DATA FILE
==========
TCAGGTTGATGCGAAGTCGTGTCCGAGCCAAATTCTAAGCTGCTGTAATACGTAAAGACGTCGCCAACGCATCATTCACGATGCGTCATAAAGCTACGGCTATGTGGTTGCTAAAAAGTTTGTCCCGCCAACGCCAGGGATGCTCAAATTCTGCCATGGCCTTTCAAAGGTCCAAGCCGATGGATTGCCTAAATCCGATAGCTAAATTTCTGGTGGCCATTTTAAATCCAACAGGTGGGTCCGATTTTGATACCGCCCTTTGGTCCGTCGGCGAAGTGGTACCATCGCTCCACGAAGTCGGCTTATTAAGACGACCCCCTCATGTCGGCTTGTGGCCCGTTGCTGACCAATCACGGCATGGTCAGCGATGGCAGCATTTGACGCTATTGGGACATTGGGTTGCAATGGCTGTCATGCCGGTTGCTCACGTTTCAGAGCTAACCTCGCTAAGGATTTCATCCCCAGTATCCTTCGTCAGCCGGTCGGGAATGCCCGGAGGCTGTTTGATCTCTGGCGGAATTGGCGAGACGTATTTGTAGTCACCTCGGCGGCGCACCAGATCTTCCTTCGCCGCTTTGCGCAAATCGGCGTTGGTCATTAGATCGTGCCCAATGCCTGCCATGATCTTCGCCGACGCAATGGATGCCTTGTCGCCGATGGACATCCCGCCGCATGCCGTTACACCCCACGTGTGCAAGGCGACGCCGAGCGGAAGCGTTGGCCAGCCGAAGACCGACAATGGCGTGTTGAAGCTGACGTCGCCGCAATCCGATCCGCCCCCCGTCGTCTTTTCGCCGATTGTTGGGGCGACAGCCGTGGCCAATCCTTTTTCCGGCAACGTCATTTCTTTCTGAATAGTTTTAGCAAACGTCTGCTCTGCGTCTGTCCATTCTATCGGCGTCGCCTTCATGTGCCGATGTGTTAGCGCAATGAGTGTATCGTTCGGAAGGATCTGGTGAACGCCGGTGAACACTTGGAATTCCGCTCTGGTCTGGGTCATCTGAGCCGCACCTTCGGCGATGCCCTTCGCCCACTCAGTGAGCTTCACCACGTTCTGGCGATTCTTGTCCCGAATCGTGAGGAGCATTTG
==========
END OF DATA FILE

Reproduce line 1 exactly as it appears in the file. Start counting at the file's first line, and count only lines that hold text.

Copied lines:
TCAGGTTGATGCGAAGTCGTGTCCGAGCCAAATTCTAAGCTGCTGTAATACGTAAAGACGTCGCCAACGCATCATTCACGATGCGTCATAAAGCTACGGCTATGTGGTTGCTAAAAAGTTTGTCCCGCCAACGCCAGGGATGCTCAAATTCTGCCATGGCCTTTCAAAGGTCCAAGCCGATGGATTGCCTAAATCCGATAGCTAAATTTCTGGTGGCCATTTTAAATCCAACAGGTGGGTCCGATTTTGATACCGCCCTTTGGTCCGTCGGCGAAGTGGTACCATCGCTCCACGAAGTCGGCTTATTAAGACGACCCCCTCATGTCGGCTTGTGGCCCGTTGCTGACCAATCACGGCATGGTCAGCGATGGCAGCATTTGACGCTATTGGGACATTGGGTTGCAATGGCTGTCATGCCGGTTGCTCACGTTTCAGAGCTAACCTCGCTAAGGATTTCATCCCCAGTATCCTTCGTCAGCCGGTCGGGAATGCCCGGAGGCTGTTTGATCTCTGGCGGAATTGGCGAGACGTATTTGTAGTCACCTCGGCGGCGCACCAGATCTTCCTTCGCCGCTTTGCGCAAATCGGCGTTGGTCATTAGATCGTGCCCAATGCCTGCCATGATCTTCGCCGACGCAATGGATGCCTTGTCGCCGATGGACATCCCGCCGCATGCCGTTACACCCCACGTGTGCAAGGCGACGCCGAGCGGAAGCGTTGGCCAGCCGAAGACCGACAATGGCGTGTTGAAGCTGACGTCGCCGCAATCCGATCCGCCCCCCGTCGTCTTTTCGCCGATTGTTGGGGCGACAGCCGTGGCCAATCCTTTTTCCGGCAACGTCATTTCTTTCTGAATAGTTTTAGCAAACGTCTGCTCTGCGTCTGTCCATTCTATCGGCGTCGCCTTCATGTGCCGATGTGTTAGCGCAATGAGTGTATCGTTCGGAAGGATCTGGTGAACGCCGGTGAACACTTGGAATTCCGCTCTGGTCTGGGTCATCTGAGCCGCACCTTCGGCGATGCCCTTCGCCCACTCAGTGAGCTTCACCACGTTCTGGCGATTCTTGTCCCGAATCGTGAGGAGCATTTG